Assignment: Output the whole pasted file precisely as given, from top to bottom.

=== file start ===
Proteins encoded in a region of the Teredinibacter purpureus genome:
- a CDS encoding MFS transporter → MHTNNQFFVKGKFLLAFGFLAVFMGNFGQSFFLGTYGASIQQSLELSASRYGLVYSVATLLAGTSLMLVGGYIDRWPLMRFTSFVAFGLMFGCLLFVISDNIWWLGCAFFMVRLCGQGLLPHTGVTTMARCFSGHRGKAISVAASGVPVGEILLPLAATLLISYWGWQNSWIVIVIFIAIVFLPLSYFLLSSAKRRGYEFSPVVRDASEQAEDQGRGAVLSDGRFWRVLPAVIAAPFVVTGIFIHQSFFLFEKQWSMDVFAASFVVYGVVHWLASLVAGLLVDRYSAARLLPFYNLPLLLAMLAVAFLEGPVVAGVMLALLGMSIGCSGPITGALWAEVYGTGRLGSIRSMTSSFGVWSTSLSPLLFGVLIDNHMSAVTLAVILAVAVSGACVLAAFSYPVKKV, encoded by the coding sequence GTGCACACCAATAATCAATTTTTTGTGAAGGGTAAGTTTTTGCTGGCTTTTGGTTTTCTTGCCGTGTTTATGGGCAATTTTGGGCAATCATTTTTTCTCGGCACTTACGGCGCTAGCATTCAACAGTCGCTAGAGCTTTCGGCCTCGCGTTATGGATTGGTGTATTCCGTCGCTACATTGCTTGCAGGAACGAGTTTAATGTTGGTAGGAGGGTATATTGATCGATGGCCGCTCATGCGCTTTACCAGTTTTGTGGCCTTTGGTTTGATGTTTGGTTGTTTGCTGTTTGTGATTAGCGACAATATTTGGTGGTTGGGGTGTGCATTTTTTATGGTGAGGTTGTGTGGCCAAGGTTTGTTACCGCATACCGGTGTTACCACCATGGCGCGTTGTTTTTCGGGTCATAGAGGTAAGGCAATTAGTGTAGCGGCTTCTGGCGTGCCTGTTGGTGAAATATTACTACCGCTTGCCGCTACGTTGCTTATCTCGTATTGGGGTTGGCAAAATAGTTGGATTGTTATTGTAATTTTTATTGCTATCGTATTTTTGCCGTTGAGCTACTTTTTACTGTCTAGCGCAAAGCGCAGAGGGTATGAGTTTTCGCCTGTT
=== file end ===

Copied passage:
Proteins encoded in a region of the Teredinibacter purpureus genome:
- a CDS encoding MFS transporter → MHTNNQFFVKGKFLLAFGFLAVFMGNFGQSFFLGTYGASIQQSLELSASRYGLVYSVATLLAGTSLMLVGGYIDRWPLMRFTSFVAFGLMFGCLLFVISDNIWWLGCAFFMVRLCGQGLLPHTGVTTMARCFSGHRGKAISVAASGVPVGEILLPLAATLLISYWGWQNSWIVIVIFIAIVFLPLSYFLLSSAKRRGYEFSPVVRDASEQAEDQGRGAVLSDGRFWRVLPAVIAAPFVVTGIFIHQSFFLFEKQWSMDVFAASFVVYGVVHWLASLVAGLLVDRYSAARLLPFYNLPLLLAMLAVAFLEGPVVAGVMLALLGMSIGCSGPITGALWAEVYGTGRLGSIRSMTSSFGVWSTSLSPLLFGVLIDNHMSAVTLAVILAVAVSGACVLAAFSYPVKKV, encoded by the coding sequence GTGCACACCAATAATCAATTTTTTGTGAAGGGTAAGTTTTTGCTGGCTTTTGGTTTTCTTGCCGTGTTTATGGGCAATTTTGGGCAATCATTTTTTCTCGGCACTTACGGCGCTAGCATTCAACAGTCGCTAGAGCTTTCGGCCTCGCGTTATGGATTGGTGTATTCCGTCGCTACATTGCTTGCAGGAACGAGTTTAATGTTGGTAGGAGGGTATATTGATCGATGGCCGCTCATGCGCTTTACCAGTTTTGTGGCCTTTGGTTTGATGTTTGGTTGTTTGCTGTTTGTGATTAGCGACAATATTTGGTGGTTGGGGTGTGCATTTTTTATGGTGAGGTTGTGTGGCCAAGGTTTGTTACCGCATACCGGTGTTACCACCATGGCGCGTTGTTTTTCGGGTCATAGAGGTAAGGCAATTAGTGTAGCGGCTTCTGGCGTGCCTGTTGGTGAAATATTACTACCGCTTGCCGCTACGTTGCTTATCTCGTATTGGGGTTGGCAAAATAGTTGGATTGTTATTGTAATTTTTATTGCTATCGTATTTTTGCCGTTGAGCTACTTTTTACTGTCTAGCGCAAAGCGCAGAGGGTATGAGTTTTCGCCTGTT